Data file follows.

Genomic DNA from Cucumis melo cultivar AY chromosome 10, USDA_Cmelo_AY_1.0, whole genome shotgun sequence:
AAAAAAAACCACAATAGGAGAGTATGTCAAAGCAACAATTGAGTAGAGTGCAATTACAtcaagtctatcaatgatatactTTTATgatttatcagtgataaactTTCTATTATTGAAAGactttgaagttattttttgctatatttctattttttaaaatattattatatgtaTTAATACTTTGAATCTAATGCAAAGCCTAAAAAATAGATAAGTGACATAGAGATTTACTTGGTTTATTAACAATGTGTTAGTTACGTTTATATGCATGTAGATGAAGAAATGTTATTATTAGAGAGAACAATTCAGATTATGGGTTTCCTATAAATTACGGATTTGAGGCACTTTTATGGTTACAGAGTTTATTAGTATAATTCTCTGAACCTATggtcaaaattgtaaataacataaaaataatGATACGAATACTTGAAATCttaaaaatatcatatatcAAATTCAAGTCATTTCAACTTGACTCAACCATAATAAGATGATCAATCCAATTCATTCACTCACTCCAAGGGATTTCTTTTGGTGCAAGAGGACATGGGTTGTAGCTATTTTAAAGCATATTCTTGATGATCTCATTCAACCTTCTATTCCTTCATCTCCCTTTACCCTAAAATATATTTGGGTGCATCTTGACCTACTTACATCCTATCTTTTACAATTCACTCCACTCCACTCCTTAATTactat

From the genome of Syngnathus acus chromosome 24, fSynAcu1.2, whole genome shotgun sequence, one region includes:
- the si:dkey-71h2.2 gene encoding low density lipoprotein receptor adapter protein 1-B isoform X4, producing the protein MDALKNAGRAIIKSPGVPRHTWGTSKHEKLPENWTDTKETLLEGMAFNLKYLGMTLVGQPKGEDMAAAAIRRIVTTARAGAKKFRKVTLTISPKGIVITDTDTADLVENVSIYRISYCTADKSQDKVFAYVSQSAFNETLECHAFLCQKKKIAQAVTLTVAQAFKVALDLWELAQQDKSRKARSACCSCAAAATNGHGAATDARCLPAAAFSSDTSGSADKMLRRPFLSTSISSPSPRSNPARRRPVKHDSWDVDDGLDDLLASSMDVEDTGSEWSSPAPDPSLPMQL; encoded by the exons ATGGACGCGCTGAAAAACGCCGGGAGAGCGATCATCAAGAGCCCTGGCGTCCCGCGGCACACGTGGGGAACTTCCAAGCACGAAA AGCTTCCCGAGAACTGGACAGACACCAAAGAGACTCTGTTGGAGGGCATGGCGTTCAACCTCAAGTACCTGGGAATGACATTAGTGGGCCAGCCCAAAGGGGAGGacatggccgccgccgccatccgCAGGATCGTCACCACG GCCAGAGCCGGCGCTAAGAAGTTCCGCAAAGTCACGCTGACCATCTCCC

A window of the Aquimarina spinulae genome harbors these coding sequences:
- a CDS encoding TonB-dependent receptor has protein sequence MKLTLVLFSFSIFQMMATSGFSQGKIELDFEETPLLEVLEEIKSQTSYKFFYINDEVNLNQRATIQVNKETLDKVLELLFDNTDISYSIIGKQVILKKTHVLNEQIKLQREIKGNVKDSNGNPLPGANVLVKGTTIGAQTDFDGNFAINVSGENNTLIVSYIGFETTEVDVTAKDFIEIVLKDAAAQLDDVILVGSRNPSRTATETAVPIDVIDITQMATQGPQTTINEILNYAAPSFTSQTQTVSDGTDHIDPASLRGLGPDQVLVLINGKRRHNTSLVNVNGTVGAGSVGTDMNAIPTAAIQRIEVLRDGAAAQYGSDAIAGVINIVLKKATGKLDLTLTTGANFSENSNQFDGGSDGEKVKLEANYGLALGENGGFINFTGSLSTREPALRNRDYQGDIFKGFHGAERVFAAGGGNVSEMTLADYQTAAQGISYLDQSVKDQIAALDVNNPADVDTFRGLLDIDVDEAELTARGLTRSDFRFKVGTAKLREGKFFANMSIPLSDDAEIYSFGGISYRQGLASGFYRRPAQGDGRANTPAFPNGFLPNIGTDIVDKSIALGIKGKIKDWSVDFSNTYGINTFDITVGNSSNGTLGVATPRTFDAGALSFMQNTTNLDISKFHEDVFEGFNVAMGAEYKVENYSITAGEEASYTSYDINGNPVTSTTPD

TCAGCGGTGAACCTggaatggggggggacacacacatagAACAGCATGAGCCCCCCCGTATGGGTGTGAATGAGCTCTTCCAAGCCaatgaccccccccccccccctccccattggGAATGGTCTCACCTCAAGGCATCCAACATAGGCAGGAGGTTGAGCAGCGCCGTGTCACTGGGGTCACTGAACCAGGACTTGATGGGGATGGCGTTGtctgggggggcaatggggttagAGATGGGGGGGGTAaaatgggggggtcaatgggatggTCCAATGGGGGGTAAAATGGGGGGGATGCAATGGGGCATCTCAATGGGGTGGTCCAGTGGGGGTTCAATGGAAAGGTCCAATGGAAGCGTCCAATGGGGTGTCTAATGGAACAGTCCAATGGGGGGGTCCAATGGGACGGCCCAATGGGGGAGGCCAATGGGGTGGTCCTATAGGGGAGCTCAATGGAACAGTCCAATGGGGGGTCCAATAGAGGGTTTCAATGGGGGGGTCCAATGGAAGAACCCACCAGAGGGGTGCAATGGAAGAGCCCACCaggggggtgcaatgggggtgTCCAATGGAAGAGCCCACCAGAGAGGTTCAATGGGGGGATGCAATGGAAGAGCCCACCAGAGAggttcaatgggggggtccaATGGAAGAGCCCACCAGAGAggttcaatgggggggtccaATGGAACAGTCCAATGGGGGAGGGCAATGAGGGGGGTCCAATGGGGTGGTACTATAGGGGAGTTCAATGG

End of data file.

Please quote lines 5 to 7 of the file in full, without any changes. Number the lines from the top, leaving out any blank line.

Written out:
A window of the Aquimarina spinulae genome harbors these coding sequences:
- a CDS encoding TonB-dependent receptor has protein sequence MKLTLVLFSFSIFQMMATSGFSQGKIELDFEETPLLEVLEEIKSQTSYKFFYINDEVNLNQRATIQVNKETLDKVLELLFDNTDISYSIIGKQVILKKTHVLNEQIKLQREIKGNVKDSNGNPLPGANVLVKGTTIGAQTDFDGNFAINVSGENNTLIVSYIGFETTEVDVTAKDFIEIVLKDAAAQLDDVILVGSRNPSRTATETAVPIDVIDITQMATQGPQTTINEILNYAAPSFTSQTQTVSDGTDHIDPASLRGLGPDQVLVLINGKRRHNTSLVNVNGTVGAGSVGTDMNAIPTAAIQRIEVLRDGAAAQYGSDAIAGVINIVLKKATGKLDLTLTTGANFSENSNQFDGGSDGEKVKLEANYGLALGENGGFINFTGSLSTREPALRNRDYQGDIFKGFHGAERVFAAGGGNVSEMTLADYQTAAQGISYLDQSVKDQIAALDVNNPADVDTFRGLLDIDVDEAELTARGLTRSDFRFKVGTAKLREGKFFANMSIPLSDDAEIYSFGGISYRQGLASGFYRRPAQGDGRANTPAFPNGFLPNIGTDIVDKSIALGIKGKIKDWSVDFSNTYGINTFDITVGNSSNGTLGVATPRTFDAGALSFMQNTTNLDISKFHEDVFEGFNVAMGAEYKVENYSITAGEEASYTSYDINGNPVTSTTPD

TCAGCGGTGAACCTggaatggggggggacacacacatagAACAGCATGAGCCCCCCCGTATGGGTGTGAATGAGCTCTTCCAAGCCaatgaccccccccccccccctccccattggGAATGGTCTCACCTCAAGGCATCCAACATAGGCAGGAGGTTGAGCAGCGCCGTGTCACTGGGGTCACTGAACCAGGACTTGATGGGGATGGCGTTGtctgggggggcaatggggttagAGATGGGGGGGGTAaaatgggggggtcaatgggatggTCCAATGGGGGGTAAAATGGGGGGGATGCAATGGGGCATCTCAATGGGGTGGTCCAGTGGGGGTTCAATGGAAAGGTCCAATGGAAGCGTCCAATGGGGTGTCTAATGGAACAGTCCAATGGGGGGGTCCAATGGGACGGCCCAATGGGGGAGGCCAATGGGGTGGTCCTATAGGGGAGCTCAATGGAACAGTCCAATGGGGGGTCCAATAGAGGGTTTCAATGGGGGGGTCCAATGGAAGAACCCACCAGAGGGGTGCAATGGAAGAGCCCACCaggggggtgcaatgggggtgTCCAATGGAAGAGCCCACCAGAGAGGTTCAATGGGGGGATGCAATGGAAGAGCCCACCAGAGAggttcaatgggggggtccaATGGAAGAGCCCACCAGAGAggttcaatgggggggtccaATGGAACAGTCCAATGGGGGAGGGCAATGAGGGGGGTCCAATGGGGTGGTACTATAGGGGAGTTCAATGG